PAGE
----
The company is now recommending Swiss shoppers use other Amazon sites in Europe like Amazon.de, Amazon.fr or Amazon.co.uk. The impact of the move is estimated to be CHF 65 million compared to an estimated 575 million Swiss francs in deliveries from amazon.de, for example. However, it’s more a matter of choice as Amazon.com has items that cannot be found on Amazon.de. Those products include hard-to-find books, records and antique items.
Amazon has had more than 12 months to find a solution for changes to the Swiss VAT system but has been unable to do so. A spokesperson for the Swiss tax authorities said that by stopping deliveries to the Swiss market from the US, Amazon would not be dodging VAT as this would be payable when deliveries were made to Switzerland from its EU sites.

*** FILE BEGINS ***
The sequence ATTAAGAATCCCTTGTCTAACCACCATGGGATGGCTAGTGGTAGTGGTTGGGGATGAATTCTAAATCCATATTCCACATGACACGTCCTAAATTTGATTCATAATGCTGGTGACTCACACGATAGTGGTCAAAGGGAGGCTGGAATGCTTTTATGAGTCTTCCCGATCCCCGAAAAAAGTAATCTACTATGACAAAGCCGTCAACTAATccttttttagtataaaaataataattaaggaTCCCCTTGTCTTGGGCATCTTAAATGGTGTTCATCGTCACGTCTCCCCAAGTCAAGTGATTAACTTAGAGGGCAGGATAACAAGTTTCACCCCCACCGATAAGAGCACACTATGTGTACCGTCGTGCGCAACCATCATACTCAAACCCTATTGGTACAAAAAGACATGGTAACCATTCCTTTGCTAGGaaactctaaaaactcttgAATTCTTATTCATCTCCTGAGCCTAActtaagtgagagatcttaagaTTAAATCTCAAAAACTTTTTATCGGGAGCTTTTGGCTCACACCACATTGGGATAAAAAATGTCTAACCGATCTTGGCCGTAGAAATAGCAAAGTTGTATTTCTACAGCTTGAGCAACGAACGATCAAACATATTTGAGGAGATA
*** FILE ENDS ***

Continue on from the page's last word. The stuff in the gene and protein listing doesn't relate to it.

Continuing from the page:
This has upset a lot of people – not just the Swiss. While Amazon may not need the Swiss market it has generated bad press and has perpetuated Amazon has an internet bully. Amazon makes around 600 million Swiss francs through its portals with Swiss customers – about ten percent on Amazon.com.
Switzerland made this ruling because they wanted to protect local merchants and smaller competitors from large foreign companies. Amazon.ch will not exist, but Amazon will gain even more weight in Switzerland via the European platforms.
This isn’t the first time Amazon has fought taxes. In the United States, last year, the tech giant didn’t pay any federal taxes despite making a profit of 11.2 billion, nearly double the $5.6 billion it earned the previous year. It will be the second year in a row that Amazon hasn’t pay any federal taxes.